Prof boasts of fighting 'feminist fatigue' in comms classes
- A Chatham University professor recently boasted of devising a "feminist pedagogy" that she incorporates into all of her communications courses.
- Katherine Cruger says the approach is necessary because too few students report feeling oppressed by the "imperialist white-supremacist capitalist patriarchy.”
A Chatham University professor recently boasted of combatting the “feminist fatigue” that allegedly plagues many of her female students.
Communications professor Katherine Cruger recently published an article on employing a “feminist pedagogy” teaching technique in her classes, describing it as a necessary response to students’ waning attention to feminist concerns.
Many of her students, Cruger has noticed, “seem to be experiencing a kind of feminism fatigue,” and are “wary to admit that they could ever suffer at the hands (or be the instrument) of imperialist white-supremacist capitalist patriarchy.”
This can be problematic for students, she worries, because without a strong understanding of feminism, students may be less inclined to engage in advocacy efforts, and less likely to feel that they could have an impact on society.
She was particularly perturbed by one anonymous student evaluation that was submitted several years ago, in which the student said the class had taught them “that I am allegedly totally oppressed or something,” adding that “these courses are all the same and I am sick to death of feminism.”
To fight this, Cruger implemented a feminist pedagogy tool called “challenge based learning” in her communications classes, asking students to “identify a challenge related to inequality and identity in their community” and intensively brainstorm possible solutions over the course of a semester.
Through the tool, Cruger says her students have learned to better appreciate feminist activism, noting that one student told her after the course that without activism, “we will be stuck in a heteronormative, racist society that never grows.”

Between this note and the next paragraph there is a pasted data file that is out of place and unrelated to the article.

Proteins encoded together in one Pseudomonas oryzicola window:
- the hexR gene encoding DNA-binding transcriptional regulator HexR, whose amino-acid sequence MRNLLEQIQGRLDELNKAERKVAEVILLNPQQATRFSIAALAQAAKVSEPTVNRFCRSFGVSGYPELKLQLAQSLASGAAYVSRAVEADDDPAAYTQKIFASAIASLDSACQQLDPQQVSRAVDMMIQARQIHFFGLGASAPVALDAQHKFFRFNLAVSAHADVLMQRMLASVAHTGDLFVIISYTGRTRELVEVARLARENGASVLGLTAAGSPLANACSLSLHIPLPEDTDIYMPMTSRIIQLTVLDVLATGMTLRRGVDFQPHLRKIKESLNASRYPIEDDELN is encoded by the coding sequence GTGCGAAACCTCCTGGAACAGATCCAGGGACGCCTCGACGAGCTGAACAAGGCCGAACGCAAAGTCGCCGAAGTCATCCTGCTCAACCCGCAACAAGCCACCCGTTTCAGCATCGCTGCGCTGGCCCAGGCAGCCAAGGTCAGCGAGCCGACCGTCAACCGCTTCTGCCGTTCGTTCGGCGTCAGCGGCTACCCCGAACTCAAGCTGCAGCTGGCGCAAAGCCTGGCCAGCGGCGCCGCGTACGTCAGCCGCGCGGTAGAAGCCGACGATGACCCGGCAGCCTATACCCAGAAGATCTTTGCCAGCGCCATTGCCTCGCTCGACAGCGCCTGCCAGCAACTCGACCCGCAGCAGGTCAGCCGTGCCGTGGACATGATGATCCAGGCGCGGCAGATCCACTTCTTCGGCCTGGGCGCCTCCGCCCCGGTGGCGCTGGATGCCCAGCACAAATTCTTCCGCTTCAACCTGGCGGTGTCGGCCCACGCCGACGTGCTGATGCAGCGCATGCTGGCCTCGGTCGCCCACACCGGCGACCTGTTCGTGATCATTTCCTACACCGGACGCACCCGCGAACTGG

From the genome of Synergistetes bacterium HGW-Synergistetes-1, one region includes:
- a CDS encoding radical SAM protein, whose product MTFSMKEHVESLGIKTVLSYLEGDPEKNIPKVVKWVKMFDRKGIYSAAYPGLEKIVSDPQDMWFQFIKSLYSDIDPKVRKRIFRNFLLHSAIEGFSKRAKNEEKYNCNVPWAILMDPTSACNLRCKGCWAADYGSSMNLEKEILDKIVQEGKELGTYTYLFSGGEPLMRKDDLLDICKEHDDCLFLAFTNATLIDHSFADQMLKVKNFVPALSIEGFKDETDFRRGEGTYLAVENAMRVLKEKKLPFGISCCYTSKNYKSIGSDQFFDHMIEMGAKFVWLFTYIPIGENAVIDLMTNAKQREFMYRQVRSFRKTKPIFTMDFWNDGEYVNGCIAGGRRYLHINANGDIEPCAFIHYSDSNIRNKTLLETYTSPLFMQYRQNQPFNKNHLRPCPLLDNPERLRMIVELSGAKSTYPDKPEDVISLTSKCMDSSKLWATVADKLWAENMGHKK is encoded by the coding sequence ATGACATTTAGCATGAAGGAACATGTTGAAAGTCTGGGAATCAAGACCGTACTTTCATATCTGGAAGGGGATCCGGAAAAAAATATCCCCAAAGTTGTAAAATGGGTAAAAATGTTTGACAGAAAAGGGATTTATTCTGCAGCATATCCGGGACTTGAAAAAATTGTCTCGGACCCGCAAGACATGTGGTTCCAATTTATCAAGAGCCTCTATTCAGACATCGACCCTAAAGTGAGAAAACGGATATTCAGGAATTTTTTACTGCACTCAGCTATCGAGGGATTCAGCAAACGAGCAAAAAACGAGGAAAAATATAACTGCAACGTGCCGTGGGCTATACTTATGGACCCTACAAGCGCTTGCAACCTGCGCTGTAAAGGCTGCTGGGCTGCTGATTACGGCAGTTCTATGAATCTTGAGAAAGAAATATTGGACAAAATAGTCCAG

After the intervention, Cruger found that students developed more "sophisticated, intersectional understandings of course concepts such as inequality and activism” than did students in her previous classes.
In an interview with Campus Reform, Cruger explained that many of her students, especially female students, don’t seem to understand why feminism is needed.
“Many of the students disagree with the basic tenets of feminism,” she told Campus Reform. “There's a fatigue as well. For some students, the feeling is that we don't need feminism anymore because we're 'better' now.”
Cruger also argued that adding feminist pedagogy to her communications classes could be helpful, even though that type of theory is normally reserved for women’s studies classes.
“We tend to silo discussions of feminism or inequity or inequality to overtly feminist courses,” she remarked, adding that “I and other educators are trying not to do that.”
Moreover, she said, focusing on privilege and power can be helpful for students, regardless of what field they major in, noting that "even in courses on communications theory, we try to bring in examples of how differences in the way we communicate, parse out in forms of maintaining oppression and equity."
For example, she worried that traditional ways professors teach decision making and negotiation could help perpetuate male privilege.
"If there is a system in which we are trying to teach students about negotiation and decision making, and we've got this very patriarchal model—you go in, pummel the other person into submission, then you've won—then we're reifying things that are wrong with this world,” she asserted.
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